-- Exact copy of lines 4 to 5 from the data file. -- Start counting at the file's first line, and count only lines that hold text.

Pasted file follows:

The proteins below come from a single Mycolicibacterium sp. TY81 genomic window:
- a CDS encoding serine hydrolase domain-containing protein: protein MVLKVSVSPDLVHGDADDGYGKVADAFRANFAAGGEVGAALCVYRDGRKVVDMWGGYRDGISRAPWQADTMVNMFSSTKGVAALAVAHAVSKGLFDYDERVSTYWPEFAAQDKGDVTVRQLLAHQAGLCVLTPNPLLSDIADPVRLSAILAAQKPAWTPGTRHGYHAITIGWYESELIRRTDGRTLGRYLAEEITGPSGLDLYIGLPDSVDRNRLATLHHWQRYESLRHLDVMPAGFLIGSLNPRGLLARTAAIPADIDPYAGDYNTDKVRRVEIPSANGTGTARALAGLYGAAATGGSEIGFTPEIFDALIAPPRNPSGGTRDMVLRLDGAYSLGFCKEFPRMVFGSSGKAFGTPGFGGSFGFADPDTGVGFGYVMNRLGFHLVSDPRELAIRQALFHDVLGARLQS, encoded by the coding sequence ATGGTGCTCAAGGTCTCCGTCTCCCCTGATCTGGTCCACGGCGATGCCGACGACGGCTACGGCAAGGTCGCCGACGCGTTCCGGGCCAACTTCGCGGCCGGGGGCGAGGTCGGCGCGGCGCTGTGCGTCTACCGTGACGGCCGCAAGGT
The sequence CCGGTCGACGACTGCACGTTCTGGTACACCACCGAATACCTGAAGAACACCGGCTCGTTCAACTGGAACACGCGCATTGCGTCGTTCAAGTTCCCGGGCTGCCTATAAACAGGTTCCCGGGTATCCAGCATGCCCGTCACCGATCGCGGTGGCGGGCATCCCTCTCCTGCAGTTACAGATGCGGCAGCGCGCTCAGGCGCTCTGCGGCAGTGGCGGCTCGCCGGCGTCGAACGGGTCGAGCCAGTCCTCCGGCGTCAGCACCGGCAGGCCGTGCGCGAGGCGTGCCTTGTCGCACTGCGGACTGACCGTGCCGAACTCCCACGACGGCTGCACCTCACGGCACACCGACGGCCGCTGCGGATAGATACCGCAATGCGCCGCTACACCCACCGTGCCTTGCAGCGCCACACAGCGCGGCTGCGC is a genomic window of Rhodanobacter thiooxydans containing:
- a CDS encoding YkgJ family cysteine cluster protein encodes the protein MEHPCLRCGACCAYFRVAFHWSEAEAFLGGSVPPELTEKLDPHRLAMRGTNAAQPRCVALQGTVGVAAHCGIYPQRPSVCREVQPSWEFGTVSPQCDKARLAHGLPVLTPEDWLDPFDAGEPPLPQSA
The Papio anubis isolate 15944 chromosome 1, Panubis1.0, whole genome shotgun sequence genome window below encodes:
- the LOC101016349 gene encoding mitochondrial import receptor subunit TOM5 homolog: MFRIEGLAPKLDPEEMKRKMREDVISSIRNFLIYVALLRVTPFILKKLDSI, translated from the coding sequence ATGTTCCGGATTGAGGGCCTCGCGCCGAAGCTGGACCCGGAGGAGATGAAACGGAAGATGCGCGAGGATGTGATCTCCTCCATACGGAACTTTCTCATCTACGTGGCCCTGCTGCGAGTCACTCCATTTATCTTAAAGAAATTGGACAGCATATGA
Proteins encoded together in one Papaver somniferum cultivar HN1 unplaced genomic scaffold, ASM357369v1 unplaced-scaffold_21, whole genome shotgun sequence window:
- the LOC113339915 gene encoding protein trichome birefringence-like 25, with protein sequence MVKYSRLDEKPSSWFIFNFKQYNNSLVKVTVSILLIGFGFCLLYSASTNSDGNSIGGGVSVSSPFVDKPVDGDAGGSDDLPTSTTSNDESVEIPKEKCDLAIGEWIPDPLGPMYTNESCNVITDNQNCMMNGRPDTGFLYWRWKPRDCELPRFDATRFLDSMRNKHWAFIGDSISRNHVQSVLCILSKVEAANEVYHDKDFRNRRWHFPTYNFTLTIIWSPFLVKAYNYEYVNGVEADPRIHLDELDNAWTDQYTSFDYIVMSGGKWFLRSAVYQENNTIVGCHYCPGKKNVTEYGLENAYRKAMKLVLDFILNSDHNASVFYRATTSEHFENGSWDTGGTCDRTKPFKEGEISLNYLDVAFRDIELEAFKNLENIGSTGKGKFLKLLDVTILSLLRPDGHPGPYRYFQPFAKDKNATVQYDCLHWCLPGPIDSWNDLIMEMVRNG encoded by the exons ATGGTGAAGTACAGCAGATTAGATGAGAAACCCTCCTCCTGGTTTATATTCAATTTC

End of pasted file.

- a CDS encoding YkgJ family cysteine cluster protein encodes the protein MEHPCLRCGACCAYFRVAFHWSEAEAFLGGSVPPELTEKLDPHRLAMRGTNAAQPRCVALQGTVGVAAHCGIYPQRPSVCREVQPSWEFGTVSPQCDKARLAHGLPVLTPEDWLDPFDAGEPPLPQSA
The Papio anubis isolate 15944 chromosome 1, Panubis1.0, whole genome shotgun sequence genome window below encodes: